The association representing the country’s largest grocery chains is closing its doors. The Canadian Council of Grocery Distributors (CCGD) dissolved Friday after Loblaw Companies pulled out of the association.
Loblaw and the four other biggest members of CCGD–Sobeys, Walmart Canada, Metro and Canada Safeway–have agreed to join a new “Food Caucus” being formed by the Retail Council of Canada.
Nick Jennery, president of CCGD (pictured above), told Canadian Grocer that the association officially dissolved Feb. 4, but that its office in Toronto will remain open this month to wrap up operations.
This year’s National Conference, originally scheduled for Ottawa at the end of May, won’t be held, but Jennery said the Grand Prix New Product Awards will go ahead.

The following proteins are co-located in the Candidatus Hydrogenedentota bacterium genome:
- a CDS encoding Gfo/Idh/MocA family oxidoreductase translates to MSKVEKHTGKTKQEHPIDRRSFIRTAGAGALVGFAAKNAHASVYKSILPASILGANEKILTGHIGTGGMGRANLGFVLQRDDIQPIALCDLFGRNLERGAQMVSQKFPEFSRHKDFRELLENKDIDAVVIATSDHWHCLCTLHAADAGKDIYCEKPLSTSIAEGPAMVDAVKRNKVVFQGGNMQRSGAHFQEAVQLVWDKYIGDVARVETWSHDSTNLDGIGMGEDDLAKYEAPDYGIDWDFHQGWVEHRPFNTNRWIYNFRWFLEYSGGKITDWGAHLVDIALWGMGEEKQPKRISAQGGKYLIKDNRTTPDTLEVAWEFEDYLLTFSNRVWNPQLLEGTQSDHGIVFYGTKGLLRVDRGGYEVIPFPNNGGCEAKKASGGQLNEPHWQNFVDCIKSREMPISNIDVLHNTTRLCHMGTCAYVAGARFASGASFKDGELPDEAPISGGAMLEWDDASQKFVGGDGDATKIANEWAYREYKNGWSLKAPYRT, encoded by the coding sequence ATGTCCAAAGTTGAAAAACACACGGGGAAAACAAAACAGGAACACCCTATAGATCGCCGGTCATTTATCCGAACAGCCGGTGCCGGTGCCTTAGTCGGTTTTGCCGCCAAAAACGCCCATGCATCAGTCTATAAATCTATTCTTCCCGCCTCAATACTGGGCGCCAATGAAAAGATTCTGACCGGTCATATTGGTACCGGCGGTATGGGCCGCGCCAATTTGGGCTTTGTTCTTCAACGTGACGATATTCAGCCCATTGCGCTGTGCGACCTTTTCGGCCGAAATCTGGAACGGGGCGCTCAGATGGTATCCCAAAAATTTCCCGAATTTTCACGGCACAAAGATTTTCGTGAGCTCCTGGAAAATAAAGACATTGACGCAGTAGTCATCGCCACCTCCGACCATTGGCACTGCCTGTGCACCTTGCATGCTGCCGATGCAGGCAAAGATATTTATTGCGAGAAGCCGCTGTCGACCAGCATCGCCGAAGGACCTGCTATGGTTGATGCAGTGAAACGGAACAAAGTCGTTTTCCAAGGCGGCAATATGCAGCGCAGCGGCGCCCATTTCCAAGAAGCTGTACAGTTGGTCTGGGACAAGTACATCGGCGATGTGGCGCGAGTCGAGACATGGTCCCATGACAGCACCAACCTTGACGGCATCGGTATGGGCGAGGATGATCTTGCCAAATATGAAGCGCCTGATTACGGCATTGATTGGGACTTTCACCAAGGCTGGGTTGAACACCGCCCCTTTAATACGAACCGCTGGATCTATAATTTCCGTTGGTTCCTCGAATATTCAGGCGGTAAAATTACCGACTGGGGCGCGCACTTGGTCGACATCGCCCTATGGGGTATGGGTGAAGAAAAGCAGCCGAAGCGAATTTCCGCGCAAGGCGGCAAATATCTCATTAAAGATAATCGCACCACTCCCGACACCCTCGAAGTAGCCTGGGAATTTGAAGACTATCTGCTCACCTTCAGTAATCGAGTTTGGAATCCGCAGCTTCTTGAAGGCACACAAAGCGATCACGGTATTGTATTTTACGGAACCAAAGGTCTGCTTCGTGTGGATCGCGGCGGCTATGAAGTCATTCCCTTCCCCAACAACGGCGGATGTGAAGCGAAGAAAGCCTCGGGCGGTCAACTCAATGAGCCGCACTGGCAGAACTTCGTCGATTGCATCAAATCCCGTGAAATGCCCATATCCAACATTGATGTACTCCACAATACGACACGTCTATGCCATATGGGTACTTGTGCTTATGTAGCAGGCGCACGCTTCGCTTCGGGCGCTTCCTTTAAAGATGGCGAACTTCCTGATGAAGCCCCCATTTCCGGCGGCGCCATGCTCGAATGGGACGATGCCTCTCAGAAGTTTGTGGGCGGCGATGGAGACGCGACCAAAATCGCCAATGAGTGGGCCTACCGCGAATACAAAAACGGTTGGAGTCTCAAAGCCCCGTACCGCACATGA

Rumours of Loblaw’s departure from CCGD had swirled for months. Though there were thoughts of CCGD continuing without the largest food retailer in the country aboard, the association’s directors voted to dissolve it at a Jan. 25 meeting.
Loblaw did not respond to Canadian Grocer’s request for an interview.
But with the dissolution of CCGD, Loblaw, Sobeys, Walmart Canada, Metro and Safeway have all agreed to support the establishment of a Food Caucus within Retail Council of Canada.
The Food Caucus (the name is temporary until a formal one is established) will focus on identifying and dealing with strategic issues affecting the grocery sector, domestically and globally, around several pillars: food safety; sustainability; industry supply-chain efficiencies and innovation; health and wellness; and emerging issues.